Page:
Deal Structure for Venture Debt Success


Great companies that take venture debt often share several characteristics – solid business fundamentals with strong unit economics; a clear understanding of who the customer is; remarkable founders and leadership teams that execute well; and more often than not, top-tier equity sponsors that bring invaluable investing experiences with them.

A solid Deal Structure plays a vital role in Venture Debt success.

When companies think about raising venture debt, they often think about getting the lowest interest rate. However, there are other critical elements in a venture debt deal that are perhaps not as obvious and the venture debt deal structure is certainly one of them. 

Like any well-built house, it is important to have a sound structure. A sound deal structure is no different. The optimal venture debt deal structure not only plays an important role in helping companies maximise their cashflow potential, but it also ensures alignment of interest between the lender and the borrower and serves as a foundation to help companies raise new equity rounds in the future at higher valuations. As Warren Buffett reminds us, “Only when the tide goes out that you learn who has been swimming naked.” Poor structuring could have a trickle-down effect that could hinder companies’ ability to repay which in turn becomes an obstacle to future equity raises. 

Questions for every startup

Now I know you’re asking, “So what’s the most ideal venture debt deal structure?” First, we seek to understand what the debt is really being raised for (e.g. to fund working capital, growth expansion, refinance, acquisition)? Second, what is the real cash runway in the different growth scenarios? Third, how might a downturn (as we are experiencing now) affect the ability to repay? 

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Depending on the answer to these (and many other) questions, we think about the kind of debt structure that would suit the needs of these companies. It can be an amortising term loan with a 2 to 3 year repayment period; a revolving line of credit (or revolvers); or even revenue-based financing where debt repayments are tied directly to the company’s revenues. No two businesses are the same, and so no two deal structures should be the same either.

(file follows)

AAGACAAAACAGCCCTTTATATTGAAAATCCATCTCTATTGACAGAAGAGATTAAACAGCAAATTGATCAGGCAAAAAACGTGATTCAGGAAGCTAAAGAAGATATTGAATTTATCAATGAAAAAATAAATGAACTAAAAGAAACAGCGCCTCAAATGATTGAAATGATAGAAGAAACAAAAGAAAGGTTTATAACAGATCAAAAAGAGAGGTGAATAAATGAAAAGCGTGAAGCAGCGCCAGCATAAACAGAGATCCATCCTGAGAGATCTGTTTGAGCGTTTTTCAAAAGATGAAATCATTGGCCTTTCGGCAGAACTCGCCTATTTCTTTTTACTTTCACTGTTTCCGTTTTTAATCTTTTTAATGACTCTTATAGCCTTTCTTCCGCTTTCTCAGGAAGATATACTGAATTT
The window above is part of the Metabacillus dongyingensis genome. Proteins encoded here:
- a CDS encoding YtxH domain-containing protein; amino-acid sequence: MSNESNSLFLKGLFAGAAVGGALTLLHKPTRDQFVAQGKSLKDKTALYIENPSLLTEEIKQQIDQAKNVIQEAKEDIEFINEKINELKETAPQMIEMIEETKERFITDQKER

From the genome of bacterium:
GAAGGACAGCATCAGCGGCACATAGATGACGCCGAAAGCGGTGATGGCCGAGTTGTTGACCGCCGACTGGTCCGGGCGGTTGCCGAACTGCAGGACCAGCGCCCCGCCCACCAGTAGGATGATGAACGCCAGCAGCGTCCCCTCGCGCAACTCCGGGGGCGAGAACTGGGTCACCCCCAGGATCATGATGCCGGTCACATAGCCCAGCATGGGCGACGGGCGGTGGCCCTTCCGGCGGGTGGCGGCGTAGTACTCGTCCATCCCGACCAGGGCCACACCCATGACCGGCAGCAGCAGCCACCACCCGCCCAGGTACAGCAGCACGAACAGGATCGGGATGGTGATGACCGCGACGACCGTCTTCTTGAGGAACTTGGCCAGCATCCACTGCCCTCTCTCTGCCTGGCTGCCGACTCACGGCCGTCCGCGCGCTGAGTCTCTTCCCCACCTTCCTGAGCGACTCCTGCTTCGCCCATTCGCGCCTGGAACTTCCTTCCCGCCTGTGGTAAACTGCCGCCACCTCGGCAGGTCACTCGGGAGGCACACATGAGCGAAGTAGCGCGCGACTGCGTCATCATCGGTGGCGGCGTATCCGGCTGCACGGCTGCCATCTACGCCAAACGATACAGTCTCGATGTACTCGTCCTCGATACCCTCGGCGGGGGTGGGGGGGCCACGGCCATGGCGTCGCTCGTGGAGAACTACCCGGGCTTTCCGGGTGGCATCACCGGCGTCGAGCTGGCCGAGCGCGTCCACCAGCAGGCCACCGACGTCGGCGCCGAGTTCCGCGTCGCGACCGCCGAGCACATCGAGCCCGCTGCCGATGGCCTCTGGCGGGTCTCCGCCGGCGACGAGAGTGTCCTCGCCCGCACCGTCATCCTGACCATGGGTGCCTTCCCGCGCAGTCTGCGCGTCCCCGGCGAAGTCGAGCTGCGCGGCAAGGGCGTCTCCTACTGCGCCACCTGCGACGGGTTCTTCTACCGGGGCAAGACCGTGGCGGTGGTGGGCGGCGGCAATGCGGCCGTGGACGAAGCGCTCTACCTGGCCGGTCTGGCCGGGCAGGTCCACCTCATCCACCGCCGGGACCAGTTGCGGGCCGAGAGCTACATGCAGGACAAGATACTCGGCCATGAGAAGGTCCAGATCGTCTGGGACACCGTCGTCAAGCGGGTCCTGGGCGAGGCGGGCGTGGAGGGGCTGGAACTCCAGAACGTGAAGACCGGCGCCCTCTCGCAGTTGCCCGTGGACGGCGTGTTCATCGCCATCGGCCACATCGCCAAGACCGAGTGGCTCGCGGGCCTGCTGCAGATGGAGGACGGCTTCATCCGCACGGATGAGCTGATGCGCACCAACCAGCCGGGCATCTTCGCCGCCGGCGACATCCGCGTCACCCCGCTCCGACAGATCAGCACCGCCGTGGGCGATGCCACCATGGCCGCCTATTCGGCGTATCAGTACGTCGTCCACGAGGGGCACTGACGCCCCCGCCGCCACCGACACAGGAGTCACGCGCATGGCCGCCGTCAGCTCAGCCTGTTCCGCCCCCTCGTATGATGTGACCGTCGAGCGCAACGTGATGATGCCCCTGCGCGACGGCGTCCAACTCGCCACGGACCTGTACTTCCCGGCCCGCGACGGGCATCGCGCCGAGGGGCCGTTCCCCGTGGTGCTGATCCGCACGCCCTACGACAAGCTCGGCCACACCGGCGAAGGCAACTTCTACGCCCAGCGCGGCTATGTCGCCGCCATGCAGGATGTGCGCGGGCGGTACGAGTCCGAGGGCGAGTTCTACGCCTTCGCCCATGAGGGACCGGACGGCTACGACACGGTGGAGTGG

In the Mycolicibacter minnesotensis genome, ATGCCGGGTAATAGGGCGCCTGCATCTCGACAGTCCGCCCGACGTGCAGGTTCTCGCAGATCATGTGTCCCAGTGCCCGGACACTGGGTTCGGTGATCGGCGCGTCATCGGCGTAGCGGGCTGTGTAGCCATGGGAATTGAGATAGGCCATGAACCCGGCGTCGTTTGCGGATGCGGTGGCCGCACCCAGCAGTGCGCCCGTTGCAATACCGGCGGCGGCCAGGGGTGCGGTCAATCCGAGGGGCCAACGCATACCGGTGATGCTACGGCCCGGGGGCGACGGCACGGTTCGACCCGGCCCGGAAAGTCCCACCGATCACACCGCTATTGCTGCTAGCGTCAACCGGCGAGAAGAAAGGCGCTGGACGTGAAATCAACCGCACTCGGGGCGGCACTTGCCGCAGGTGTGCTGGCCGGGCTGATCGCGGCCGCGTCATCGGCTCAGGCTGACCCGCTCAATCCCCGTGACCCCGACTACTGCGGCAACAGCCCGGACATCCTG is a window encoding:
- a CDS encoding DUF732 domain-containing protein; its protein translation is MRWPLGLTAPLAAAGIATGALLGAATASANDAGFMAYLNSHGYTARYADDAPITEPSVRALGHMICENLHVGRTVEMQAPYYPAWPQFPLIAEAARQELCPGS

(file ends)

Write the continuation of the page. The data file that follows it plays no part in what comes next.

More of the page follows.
Amortising Term Loan

What if a company wants to use venture debt to fund expansion, buy equipment or acquire another target company? For these longer-term assets, they should ideally be financed with longer-term liabilities such as term loans. The company borrows, say US$1m today, and pays a combination of principal and interest over the term of the loan with the entire amount being repaid by maturity. The exact terms will also vary from company to company depending on their risk profile. 

Revolving Line of Credit

A revolving line of credit helps to smooth out fluctuations in working capital that seasonality or delayed invoice payments can cause. For instance, an eCommerce retailer wants to fund a seasonal inventory build-up between September to December for Christmas sales. This creates a need to fund the increase in inventory and account receivables. 

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A revolver will be most useful in this scenario to cover for the company’s short-term operational cashflow needs. Unlike a term loan, the borrowings are repaid once the account receivables from the sales peak are collected, for example 60 days later.

Revenue-based Financing

This form of financing is mostly suitable for companies with high gross margins and subscription-based revenue models (such as SaaS). With a meaningful traction from the monthly recurring revenue and low churn, monthly repayments will be based on a certain percentage of the monthly top line revenue. 

If you like to explore raising venture debt as part of your overall capital needs, drop us a note and we will work with you to understand your needs.